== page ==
Singing for survival
It is well known that animals use song as a way of attracting mates, but researchers have found that gibbons have developed an unusual way of scaring off predators - by singing to them.
The primatologists at the University of St Andrews discovered that wild gibbons in Thailand have developed a unique song as a natural defence to predators. Literally singing for survival, the gibbons appear to use the song not just to warn their own group members but those in neighbouring areas.
They said, "We are interested in gibbon songs because, apart from human speech, these vocalisations provide a remarkable case of acoustic sophistication and versatility in primate communication. Our study has demonstrated that gibbons not only use unique songs as a response to predators, but that fellow gibbons understand them."
"This work is a really good indicator that non-human primates are able to use combinations of calls given in other contexts to relay new, and in this case, potentially life-saving information to one another. This type of referential communication is commonplace in human language, but has yet to be widely demonstrated in some of our closest living relatives - the apes."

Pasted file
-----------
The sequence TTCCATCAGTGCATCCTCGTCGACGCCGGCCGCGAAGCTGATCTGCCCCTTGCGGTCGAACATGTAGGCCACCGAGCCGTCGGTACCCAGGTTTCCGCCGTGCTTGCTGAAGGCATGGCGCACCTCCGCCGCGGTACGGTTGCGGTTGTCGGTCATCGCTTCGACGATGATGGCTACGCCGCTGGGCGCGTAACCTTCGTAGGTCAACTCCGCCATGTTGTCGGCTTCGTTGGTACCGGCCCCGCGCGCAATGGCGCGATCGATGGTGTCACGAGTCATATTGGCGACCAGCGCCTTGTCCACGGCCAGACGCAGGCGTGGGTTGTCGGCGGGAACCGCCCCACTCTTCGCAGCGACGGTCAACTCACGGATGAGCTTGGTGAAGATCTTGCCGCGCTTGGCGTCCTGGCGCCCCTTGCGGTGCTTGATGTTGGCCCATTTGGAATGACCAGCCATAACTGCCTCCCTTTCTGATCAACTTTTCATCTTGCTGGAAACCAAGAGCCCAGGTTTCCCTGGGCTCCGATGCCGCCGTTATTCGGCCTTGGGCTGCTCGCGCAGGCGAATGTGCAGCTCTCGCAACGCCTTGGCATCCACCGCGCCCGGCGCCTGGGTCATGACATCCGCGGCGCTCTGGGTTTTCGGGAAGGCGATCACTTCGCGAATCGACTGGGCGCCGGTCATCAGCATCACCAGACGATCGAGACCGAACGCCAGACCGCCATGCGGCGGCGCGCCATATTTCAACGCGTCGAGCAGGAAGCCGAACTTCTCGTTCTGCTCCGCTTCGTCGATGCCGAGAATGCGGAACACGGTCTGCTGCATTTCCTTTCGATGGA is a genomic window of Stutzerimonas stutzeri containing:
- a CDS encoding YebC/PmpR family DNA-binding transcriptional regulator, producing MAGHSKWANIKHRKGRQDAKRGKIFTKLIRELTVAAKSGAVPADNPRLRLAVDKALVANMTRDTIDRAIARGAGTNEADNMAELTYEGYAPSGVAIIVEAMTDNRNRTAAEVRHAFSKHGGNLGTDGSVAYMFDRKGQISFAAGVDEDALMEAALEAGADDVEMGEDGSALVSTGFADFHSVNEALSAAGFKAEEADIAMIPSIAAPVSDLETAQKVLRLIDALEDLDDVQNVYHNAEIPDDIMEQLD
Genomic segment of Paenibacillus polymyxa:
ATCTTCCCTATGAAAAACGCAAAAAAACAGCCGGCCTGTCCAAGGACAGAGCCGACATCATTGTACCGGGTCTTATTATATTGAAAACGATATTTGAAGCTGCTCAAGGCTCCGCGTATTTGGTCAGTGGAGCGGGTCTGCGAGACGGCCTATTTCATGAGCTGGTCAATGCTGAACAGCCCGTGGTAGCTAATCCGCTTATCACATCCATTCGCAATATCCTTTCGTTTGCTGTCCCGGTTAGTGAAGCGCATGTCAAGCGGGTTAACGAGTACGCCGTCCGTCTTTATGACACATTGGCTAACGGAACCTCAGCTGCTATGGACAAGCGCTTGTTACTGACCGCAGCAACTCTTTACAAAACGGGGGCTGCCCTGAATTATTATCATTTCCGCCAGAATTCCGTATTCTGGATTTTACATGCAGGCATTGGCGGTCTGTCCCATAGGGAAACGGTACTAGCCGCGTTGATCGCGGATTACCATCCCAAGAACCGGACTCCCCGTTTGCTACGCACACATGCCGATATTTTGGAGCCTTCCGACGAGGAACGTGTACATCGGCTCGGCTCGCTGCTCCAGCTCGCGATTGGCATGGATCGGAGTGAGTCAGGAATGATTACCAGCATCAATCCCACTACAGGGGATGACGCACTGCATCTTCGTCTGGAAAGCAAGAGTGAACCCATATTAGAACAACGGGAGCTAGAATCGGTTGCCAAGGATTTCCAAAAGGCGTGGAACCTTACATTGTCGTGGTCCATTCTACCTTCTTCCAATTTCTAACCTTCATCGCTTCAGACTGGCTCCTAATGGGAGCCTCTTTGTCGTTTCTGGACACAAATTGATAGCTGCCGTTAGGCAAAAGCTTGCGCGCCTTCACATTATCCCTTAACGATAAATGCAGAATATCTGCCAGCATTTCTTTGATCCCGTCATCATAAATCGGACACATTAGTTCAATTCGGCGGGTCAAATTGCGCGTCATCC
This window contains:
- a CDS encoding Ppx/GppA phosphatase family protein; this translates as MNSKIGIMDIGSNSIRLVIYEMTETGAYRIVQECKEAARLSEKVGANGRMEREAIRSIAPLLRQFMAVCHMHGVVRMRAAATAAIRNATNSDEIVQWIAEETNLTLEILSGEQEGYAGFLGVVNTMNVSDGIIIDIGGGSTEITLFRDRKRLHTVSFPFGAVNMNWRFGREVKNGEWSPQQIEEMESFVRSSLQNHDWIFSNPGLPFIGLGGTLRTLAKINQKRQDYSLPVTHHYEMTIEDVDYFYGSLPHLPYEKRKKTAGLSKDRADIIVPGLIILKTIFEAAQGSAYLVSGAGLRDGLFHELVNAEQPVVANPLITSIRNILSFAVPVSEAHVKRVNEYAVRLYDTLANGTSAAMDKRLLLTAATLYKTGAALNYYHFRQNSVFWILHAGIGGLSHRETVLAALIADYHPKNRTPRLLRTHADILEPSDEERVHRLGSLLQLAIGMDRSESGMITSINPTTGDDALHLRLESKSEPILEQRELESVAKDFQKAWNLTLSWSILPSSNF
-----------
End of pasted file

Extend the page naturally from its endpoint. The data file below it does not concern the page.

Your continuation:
Gibbons are renowned amongst non-human primates for their loud and impressive songs that transmit over long distances and are commonly used in their daily routine when mating pairs 'duet' every morning. Songs in response to predators - mostly large cats, snakes and birds of prey - have been previously noted, but no extensive research into its purpose or understanding by other gibbons has been done until now.
The team, Esther Clarke, Klaus Zuberbuhler (both St Andrews) and Ulrich Reichard (Max Planck Institute, Germany) observed the singing behaviour of white-handed gibbons in Khao Yai National Park, Thailand. They were able to identify individual gibbons according to their voice and describe gibbon songs as a 'crescendo of notes', formed by combining up to seven notes - including 'wa', 'hoo', 'sharp wow' and 'waoo' - into more complex structures or 'phrases'.
The rest of the news release is available here:
Journal article available here:
Debra Durham, PhD
People for the Ethical Treatment of Animals